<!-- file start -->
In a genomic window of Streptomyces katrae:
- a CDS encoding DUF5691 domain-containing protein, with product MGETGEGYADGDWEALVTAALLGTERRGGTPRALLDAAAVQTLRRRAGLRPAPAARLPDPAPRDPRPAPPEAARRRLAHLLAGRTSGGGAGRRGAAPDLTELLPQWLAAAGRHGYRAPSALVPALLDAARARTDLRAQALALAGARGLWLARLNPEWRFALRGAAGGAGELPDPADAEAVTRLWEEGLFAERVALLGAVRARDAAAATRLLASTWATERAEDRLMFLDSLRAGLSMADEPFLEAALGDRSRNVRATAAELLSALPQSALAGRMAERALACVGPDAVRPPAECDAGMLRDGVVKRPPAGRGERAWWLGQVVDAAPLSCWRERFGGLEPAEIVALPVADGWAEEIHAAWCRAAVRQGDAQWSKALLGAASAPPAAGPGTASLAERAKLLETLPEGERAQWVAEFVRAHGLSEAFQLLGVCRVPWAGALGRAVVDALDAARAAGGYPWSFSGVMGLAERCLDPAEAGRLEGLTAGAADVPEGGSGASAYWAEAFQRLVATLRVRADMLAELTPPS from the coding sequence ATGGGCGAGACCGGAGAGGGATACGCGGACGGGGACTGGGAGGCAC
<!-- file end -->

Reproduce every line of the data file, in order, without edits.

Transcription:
In a genomic window of Streptomyces katrae:
- a CDS encoding DUF5691 domain-containing protein, with product MGETGEGYADGDWEALVTAALLGTERRGGTPRALLDAAAVQTLRRRAGLRPAPAARLPDPAPRDPRPAPPEAARRRLAHLLAGRTSGGGAGRRGAAPDLTELLPQWLAAAGRHGYRAPSALVPALLDAARARTDLRAQALALAGARGLWLARLNPEWRFALRGAAGGAGELPDPADAEAVTRLWEEGLFAERVALLGAVRARDAAAATRLLASTWATERAEDRLMFLDSLRAGLSMADEPFLEAALGDRSRNVRATAAELLSALPQSALAGRMAERALACVGPDAVRPPAECDAGMLRDGVVKRPPAGRGERAWWLGQVVDAAPLSCWRERFGGLEPAEIVALPVADGWAEEIHAAWCRAAVRQGDAQWSKALLGAASAPPAAGPGTASLAERAKLLETLPEGERAQWVAEFVRAHGLSEAFQLLGVCRVPWAGALGRAVVDALDAARAAGGYPWSFSGVMGLAERCLDPAEAGRLEGLTAGAADVPEGGSGASAYWAEAFQRLVATLRVRADMLAELTPPS from the coding sequence ATGGGCGAGACCGGAGAGGGATACGCGGACGGGGACTGGGAGGCAC